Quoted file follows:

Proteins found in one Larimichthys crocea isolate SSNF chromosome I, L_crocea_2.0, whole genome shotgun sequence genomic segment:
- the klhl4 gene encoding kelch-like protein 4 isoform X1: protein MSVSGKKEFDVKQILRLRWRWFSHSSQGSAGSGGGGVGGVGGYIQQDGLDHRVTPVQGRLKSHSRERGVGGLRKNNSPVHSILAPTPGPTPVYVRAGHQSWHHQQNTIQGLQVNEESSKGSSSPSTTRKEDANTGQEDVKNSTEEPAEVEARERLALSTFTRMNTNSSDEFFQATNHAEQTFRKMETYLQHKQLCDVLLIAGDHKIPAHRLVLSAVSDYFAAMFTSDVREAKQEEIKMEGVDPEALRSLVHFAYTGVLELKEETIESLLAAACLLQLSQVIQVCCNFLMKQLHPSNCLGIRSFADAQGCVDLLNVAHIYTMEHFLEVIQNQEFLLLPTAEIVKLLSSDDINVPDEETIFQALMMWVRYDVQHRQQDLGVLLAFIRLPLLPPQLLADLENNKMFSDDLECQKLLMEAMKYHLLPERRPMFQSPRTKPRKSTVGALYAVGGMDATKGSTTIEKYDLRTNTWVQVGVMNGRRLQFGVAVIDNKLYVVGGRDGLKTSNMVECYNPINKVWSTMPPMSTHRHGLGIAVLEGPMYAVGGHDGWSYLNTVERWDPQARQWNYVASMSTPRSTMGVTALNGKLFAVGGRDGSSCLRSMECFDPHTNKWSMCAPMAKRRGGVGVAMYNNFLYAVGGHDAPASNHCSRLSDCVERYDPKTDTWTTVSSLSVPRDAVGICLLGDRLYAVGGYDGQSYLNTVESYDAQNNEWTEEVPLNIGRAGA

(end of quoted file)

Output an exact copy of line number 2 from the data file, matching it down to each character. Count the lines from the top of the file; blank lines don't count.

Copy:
- the klhl4 gene encoding kelch-like protein 4 isoform X1: protein MSVSGKKEFDVKQILRLRWRWFSHSSQGSAGSGGGGVGGVGGYIQQDGLDHRVTPVQGRLKSHSRERGVGGLRKNNSPVHSILAPTPGPTPVYVRAGHQSWHHQQNTIQGLQVNEESSKGSSSPSTTRKEDANTGQEDVKNSTEEPAEVEARERLALSTFTRMNTNSSDEFFQATNHAEQTFRKMETYLQHKQLCDVLLIAGDHKIPAHRLVLSAVSDYFAAMFTSDVREAKQEEIKMEGVDPEALRSLVHFAYTGVLELKEETIESLLAAACLLQLSQVIQVCCNFLMKQLHPSNCLGIRSFADAQGCVDLLNVAHIYTMEHFLEVIQNQEFLLLPTAEIVKLLSSDDINVPDEETIFQALMMWVRYDVQHRQQDLGVLLAFIRLPLLPPQLLADLENNKMFSDDLECQKLLMEAMKYHLLPERRPMFQSPRTKPRKSTVGALYAVGGMDATKGSTTIEKYDLRTNTWVQVGVMNGRRLQFGVAVIDNKLYVVGGRDGLKTSNMVECYNPINKVWSTMPPMSTHRHGLGIAVLEGPMYAVGGHDGWSYLNTVERWDPQARQWNYVASMSTPRSTMGVTALNGKLFAVGGRDGSSCLRSMECFDPHTNKWSMCAPMAKRRGGVGVAMYNNFLYAVGGHDAPASNHCSRLSDCVERYDPKTDTWTTVSSLSVPRDAVGICLLGDRLYAVGGYDGQSYLNTVESYDAQNNEWTEEVPLNIGRAGA